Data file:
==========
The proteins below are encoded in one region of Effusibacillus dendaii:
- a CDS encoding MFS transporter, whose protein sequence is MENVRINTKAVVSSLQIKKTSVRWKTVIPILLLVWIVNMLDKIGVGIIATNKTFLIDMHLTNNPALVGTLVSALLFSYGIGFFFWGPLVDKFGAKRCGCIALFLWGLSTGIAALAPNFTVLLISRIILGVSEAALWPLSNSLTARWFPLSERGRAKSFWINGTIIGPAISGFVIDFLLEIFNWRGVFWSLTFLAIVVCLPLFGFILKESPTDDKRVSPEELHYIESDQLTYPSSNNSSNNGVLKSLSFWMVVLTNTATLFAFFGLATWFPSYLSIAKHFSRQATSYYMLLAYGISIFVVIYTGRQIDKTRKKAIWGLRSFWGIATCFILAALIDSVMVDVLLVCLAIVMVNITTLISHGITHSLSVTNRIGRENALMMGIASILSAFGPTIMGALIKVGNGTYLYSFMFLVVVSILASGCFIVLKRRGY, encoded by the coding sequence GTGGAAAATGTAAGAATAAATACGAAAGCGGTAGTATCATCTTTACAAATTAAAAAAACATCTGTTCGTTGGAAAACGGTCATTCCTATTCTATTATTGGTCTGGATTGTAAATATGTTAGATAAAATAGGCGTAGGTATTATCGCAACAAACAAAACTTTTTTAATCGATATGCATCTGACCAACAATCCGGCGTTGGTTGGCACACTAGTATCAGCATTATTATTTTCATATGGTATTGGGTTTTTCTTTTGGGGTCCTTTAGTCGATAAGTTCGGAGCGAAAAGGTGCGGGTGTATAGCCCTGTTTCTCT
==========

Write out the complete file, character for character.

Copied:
The proteins below are encoded in one region of Effusibacillus dendaii:
- a CDS encoding MFS transporter, whose protein sequence is MENVRINTKAVVSSLQIKKTSVRWKTVIPILLLVWIVNMLDKIGVGIIATNKTFLIDMHLTNNPALVGTLVSALLFSYGIGFFFWGPLVDKFGAKRCGCIALFLWGLSTGIAALAPNFTVLLISRIILGVSEAALWPLSNSLTARWFPLSERGRAKSFWINGTIIGPAISGFVIDFLLEIFNWRGVFWSLTFLAIVVCLPLFGFILKESPTDDKRVSPEELHYIESDQLTYPSSNNSSNNGVLKSLSFWMVVLTNTATLFAFFGLATWFPSYLSIAKHFSRQATSYYMLLAYGISIFVVIYTGRQIDKTRKKAIWGLRSFWGIATCFILAALIDSVMVDVLLVCLAIVMVNITTLISHGITHSLSVTNRIGRENALMMGIASILSAFGPTIMGALIKVGNGTYLYSFMFLVVVSILASGCFIVLKRRGY, encoded by the coding sequence GTGGAAAATGTAAGAATAAATACGAAAGCGGTAGTATCATCTTTACAAATTAAAAAAACATCTGTTCGTTGGAAAACGGTCATTCCTATTCTATTATTGGTCTGGATTGTAAATATGTTAGATAAAATAGGCGTAGGTATTATCGCAACAAACAAAACTTTTTTAATCGATATGCATCTGACCAACAATCCGGCGTTGGTTGGCACACTAGTATCAGCATTATTATTTTCATATGGTATTGGGTTTTTCTTTTGGGGTCCTTTAGTCGATAAGTTCGGAGCGAAAAGGTGCGGGTGTATAGCCCTGTTTCTCT